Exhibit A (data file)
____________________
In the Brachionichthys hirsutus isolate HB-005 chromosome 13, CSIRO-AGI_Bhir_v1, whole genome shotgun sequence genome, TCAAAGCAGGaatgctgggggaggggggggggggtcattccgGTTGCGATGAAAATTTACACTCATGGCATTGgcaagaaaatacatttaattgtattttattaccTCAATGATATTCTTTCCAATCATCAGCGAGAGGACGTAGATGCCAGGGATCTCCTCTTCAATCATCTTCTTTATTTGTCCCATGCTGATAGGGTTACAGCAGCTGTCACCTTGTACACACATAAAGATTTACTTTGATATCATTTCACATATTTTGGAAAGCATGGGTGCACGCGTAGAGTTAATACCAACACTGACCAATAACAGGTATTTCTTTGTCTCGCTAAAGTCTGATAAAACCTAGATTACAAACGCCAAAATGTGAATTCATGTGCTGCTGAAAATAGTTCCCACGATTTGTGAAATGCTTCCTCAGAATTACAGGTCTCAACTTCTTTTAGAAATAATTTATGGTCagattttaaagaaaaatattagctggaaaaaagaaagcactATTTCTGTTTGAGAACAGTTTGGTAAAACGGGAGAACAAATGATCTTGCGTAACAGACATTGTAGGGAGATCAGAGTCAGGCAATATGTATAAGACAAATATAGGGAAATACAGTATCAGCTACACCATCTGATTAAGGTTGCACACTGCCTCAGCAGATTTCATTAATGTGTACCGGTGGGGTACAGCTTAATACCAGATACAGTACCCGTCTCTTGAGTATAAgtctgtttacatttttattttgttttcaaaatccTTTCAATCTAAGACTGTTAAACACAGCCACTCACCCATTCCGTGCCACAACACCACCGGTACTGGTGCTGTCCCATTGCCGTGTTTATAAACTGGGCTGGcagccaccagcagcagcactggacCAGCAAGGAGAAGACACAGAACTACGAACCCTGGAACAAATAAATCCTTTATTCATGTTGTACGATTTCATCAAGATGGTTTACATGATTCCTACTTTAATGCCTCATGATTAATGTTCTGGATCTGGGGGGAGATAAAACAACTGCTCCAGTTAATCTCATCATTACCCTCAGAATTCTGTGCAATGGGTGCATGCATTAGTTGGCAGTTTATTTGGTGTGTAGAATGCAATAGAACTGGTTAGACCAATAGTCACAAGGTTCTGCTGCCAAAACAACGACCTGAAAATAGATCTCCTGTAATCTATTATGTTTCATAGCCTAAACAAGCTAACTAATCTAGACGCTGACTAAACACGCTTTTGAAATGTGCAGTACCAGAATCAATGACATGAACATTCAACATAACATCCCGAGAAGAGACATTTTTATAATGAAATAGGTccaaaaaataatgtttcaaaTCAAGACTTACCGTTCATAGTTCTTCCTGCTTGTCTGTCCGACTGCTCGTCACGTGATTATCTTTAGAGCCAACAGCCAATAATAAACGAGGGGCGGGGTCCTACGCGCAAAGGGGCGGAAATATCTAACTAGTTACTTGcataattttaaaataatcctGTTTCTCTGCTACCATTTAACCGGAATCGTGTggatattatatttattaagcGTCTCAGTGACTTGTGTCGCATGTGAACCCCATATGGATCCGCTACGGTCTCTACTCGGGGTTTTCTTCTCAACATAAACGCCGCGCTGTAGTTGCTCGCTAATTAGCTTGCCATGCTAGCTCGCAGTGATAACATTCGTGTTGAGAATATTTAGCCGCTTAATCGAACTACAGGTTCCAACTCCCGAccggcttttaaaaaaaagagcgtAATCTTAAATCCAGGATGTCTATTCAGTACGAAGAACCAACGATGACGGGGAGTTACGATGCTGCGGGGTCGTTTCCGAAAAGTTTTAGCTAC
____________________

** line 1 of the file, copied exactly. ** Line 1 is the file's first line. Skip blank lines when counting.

In the Brachionichthys hirsutus isolate HB-005 chromosome 13, CSIRO-AGI_Bhir_v1, whole genome shotgun sequence genome, TCAAAGCAGGaatgctgggggaggggggggggggtcattccgGTTGCGATGAAAATTTACACTCATGGCATTGgcaagaaaatacatttaattgtattttattaccTCAATGATATTCTTTCCAATCATCAGCGAGAGGACGTAGATGCCAGGGATCTCCTCTTCAATCATCTTCTTTATTTGTCCCATGCTGATAGGGTTACAGCAGCTGTCACCTTGTACACACATAAAGATTTACTTTGATATCATTTCACATATTTTGGAAAGCATGGGTGCACGCGTAGAGTTAATACCAACACTGACCAATAACAGGTATTTCTTTGTCTCGCTAAAGTCTGATAAAACCTAGATTACAAACGCCAAAATGTGAATTCATGTGCTGCTGAAAATAGTTCCCACGATTTGTGAAATGCTTCCTCAGAATTACAGGTCTCAACTTCTTTTAGAAATAATTTATGGTCagattttaaagaaaaatattagctggaaaaaagaaagcactATTTCTGTTTGAGAACAGTTTGGTAAAACGGGAGAACAAATGATCTTGCGTAACAGACATTGTAGGGAGATCAGAGTCAGGCAATATGTATAAGACAAATATAGGGAAATACAGTATCAGCTACACCATCTGATTAAGGTTGCACACTGCCTCAGCAGATTTCATTAATGTGTACCGGTGGGGTACAGCTTAATACCAGATACAGTACCCGTCTCTTGAGTATAAgtctgtttacatttttattttgttttcaaaatccTTTCAATCTAAGACTGTTAAACACAGCCACTCACCCATTCCGTGCCACAACACCACCGGTACTGGTGCTGTCCCATTGCCGTGTTTATAAACTGGGCTGGcagccaccagcagcagcactggacCAGCAAGGAGAAGACACAGAACTACGAACCCTGGAACAAATAAATCCTTTATTCATGTTGTACGATTTCATCAAGATGGTTTACATGATTCCTACTTTAATGCCTCATGATTAATGTTCTGGATCTGGGGGGAGATAAAACAACTGCTCCAGTTAATCTCATCATTACCCTCAGAATTCTGTGCAATGGGTGCATGCATTAGTTGGCAGTTTATTTGGTGTGTAGAATGCAATAGAACTGGTTAGACCAATAGTCACAAGGTTCTGCTGCCAAAACAACGACCTGAAAATAGATCTCCTGTAATCTATTATGTTTCATAGCCTAAACAAGCTAACTAATCTAGACGCTGACTAAACACGCTTTTGAAATGTGCAGTACCAGAATCAATGACATGAACATTCAACATAACATCCCGAGAAGAGACATTTTTATAATGAAATAGGTccaaaaaataatgtttcaaaTCAAGACTTACCGTTCATAGTTCTTCCTGCTTGTCTGTCCGACTGCTCGTCACGTGATTATCTTTAGAGCCAACAGCCAATAATAAACGAGGGGCGGGGTCCTACGCGCAAAGGGGCGGAAATATCTAACTAGTTACTTGcataattttaaaataatcctGTTTCTCTGCTACCATTTAACCGGAATCGTGTggatattatatttattaagcGTCTCAGTGACTTGTGTCGCATGTGAACCCCATATGGATCCGCTACGGTCTCTACTCGGGGTTTTCTTCTCAACATAAACGCCGCGCTGTAGTTGCTCGCTAATTAGCTTGCCATGCTAGCTCGCAGTGATAACATTCGTGTTGAGAATATTTAGCCGCTTAATCGAACTACAGGTTCCAACTCCCGAccggcttttaaaaaaaagagcgtAATCTTAAATCCAGGATGTCTATTCAGTACGAAGAACCAACGATGACGGGGAGTTACGATGCTGCGGGGTCGTTTCCGAAAAGTTTTAGCTAC